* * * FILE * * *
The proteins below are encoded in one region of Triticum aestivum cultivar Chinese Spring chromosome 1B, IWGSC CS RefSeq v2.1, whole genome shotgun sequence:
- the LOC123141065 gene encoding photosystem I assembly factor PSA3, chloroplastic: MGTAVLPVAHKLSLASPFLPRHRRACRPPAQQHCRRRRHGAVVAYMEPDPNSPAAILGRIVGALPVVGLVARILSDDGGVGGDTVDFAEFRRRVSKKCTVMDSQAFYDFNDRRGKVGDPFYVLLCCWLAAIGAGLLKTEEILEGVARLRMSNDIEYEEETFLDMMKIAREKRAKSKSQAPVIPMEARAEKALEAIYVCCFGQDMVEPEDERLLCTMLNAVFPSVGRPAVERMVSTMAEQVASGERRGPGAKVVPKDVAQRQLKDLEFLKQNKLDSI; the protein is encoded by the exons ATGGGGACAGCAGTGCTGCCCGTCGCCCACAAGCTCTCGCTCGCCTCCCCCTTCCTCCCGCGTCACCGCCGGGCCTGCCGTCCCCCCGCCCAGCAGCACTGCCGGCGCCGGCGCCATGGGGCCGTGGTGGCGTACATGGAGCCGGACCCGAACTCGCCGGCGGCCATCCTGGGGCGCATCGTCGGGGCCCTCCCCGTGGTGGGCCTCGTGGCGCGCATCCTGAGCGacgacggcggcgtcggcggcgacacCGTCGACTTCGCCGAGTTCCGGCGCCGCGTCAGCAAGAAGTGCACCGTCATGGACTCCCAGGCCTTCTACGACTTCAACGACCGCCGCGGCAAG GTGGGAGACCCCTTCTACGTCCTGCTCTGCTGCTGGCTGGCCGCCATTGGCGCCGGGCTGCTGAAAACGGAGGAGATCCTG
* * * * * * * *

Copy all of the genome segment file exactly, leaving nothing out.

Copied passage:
The proteins below are encoded in one region of Triticum aestivum cultivar Chinese Spring chromosome 1B, IWGSC CS RefSeq v2.1, whole genome shotgun sequence:
- the LOC123141065 gene encoding photosystem I assembly factor PSA3, chloroplastic: MGTAVLPVAHKLSLASPFLPRHRRACRPPAQQHCRRRRHGAVVAYMEPDPNSPAAILGRIVGALPVVGLVARILSDDGGVGGDTVDFAEFRRRVSKKCTVMDSQAFYDFNDRRGKVGDPFYVLLCCWLAAIGAGLLKTEEILEGVARLRMSNDIEYEEETFLDMMKIAREKRAKSKSQAPVIPMEARAEKALEAIYVCCFGQDMVEPEDERLLCTMLNAVFPSVGRPAVERMVSTMAEQVASGERRGPGAKVVPKDVAQRQLKDLEFLKQNKLDSI; the protein is encoded by the exons ATGGGGACAGCAGTGCTGCCCGTCGCCCACAAGCTCTCGCTCGCCTCCCCCTTCCTCCCGCGTCACCGCCGGGCCTGCCGTCCCCCCGCCCAGCAGCACTGCCGGCGCCGGCGCCATGGGGCCGTGGTGGCGTACATGGAGCCGGACCCGAACTCGCCGGCGGCCATCCTGGGGCGCATCGTCGGGGCCCTCCCCGTGGTGGGCCTCGTGGCGCGCATCCTGAGCGacgacggcggcgtcggcggcgacacCGTCGACTTCGCCGAGTTCCGGCGCCGCGTCAGCAAGAAGTGCACCGTCATGGACTCCCAGGCCTTCTACGACTTCAACGACCGCCGCGGCAAG GTGGGAGACCCCTTCTACGTCCTGCTCTGCTGCTGGCTGGCCGCCATTGGCGCCGGGCTGCTGAAAACGGAGGAGATCCTG